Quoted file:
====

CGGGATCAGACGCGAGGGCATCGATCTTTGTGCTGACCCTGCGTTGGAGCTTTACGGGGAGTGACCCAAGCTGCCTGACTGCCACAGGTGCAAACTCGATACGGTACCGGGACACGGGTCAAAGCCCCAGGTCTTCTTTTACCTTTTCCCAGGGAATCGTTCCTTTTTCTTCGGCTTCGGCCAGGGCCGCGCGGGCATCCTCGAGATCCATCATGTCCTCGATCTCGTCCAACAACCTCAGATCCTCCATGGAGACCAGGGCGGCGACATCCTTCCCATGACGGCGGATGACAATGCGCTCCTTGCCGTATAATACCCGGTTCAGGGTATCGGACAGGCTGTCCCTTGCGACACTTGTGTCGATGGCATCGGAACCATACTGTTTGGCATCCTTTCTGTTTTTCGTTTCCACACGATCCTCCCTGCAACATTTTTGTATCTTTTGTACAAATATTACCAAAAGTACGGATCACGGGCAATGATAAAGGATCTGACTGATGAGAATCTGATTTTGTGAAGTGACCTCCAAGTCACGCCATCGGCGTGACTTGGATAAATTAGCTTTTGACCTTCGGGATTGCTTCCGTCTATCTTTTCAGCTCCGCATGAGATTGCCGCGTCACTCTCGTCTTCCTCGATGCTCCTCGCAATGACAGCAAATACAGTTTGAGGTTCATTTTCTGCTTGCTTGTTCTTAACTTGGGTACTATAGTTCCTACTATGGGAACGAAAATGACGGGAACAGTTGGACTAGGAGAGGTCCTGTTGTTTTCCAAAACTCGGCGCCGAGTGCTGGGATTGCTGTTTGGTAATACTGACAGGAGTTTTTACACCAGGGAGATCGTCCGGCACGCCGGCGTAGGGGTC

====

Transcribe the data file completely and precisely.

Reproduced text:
CGGGATCAGACGCGAGGGCATCGATCTTTGTGCTGACCCTGCGTTGGAGCTTTACGGGGAGTGACCCAAGCTGCCTGACTGCCACAGGTGCAAACTCGATACGGTACCGGGACACGGGTCAAAGCCCCAGGTCTTCTTTTACCTTTTCCCAGGGAATCGTTCCTTTTTCTTCGGCTTCGGCCAGGGCCGCGCGGGCATCCTCGAGATCCATCATGTCCTCGATCTCGTCCAACAACCTCAGATCCTCCATGGAGACCAGGGCGGCGACATCCTTCCCATGACGGCGGATGACAATGCGCTCCTTGCCGTATAATACCCGGTTCAGGGTATCGGACAGGCTGTCCCTTGCGACACTTGTGTCGATGGCATCGGAACCATACTGTTTGGCATCCTTTCTGTTTTTCGTTTCCACACGATCCTCCCTGCAACATTTTTGTATCTTTTGTACAAATATTACCAAAAGTACGGATCACGGGCAATGATAAAGGATCTGACTGATGAGAATCTGATTTTGTGAAGTGACCTCCAAGTCACGCCATCGGCGTGACTTGGATAAATTAGCTTTTGACCTTCGGGATTGCTTCCGTCTATCTTTTCAGCTCCGCATGAGATTGCCGCGTCACTCTCGTCTTCCTCGATGCTCCTCGCAATGACAGCAAATACAGTTTGAGGTTCATTTTCTGCTTGCTTGTTCTTAACTTGGGTACTATAGTTCCTACTATGGGAACGAAAATGACGGGAACAGTTGGACTAGGAGAGGTCCTGTTGTTTTCCAAAACTCGGCGCCGAGTGCTGGGATTGCTGTTTGGTAATACTGACAGGAGTTTTTACACCAGGGAGATCGTCCGGCACGCCGGCGTAGGGGTC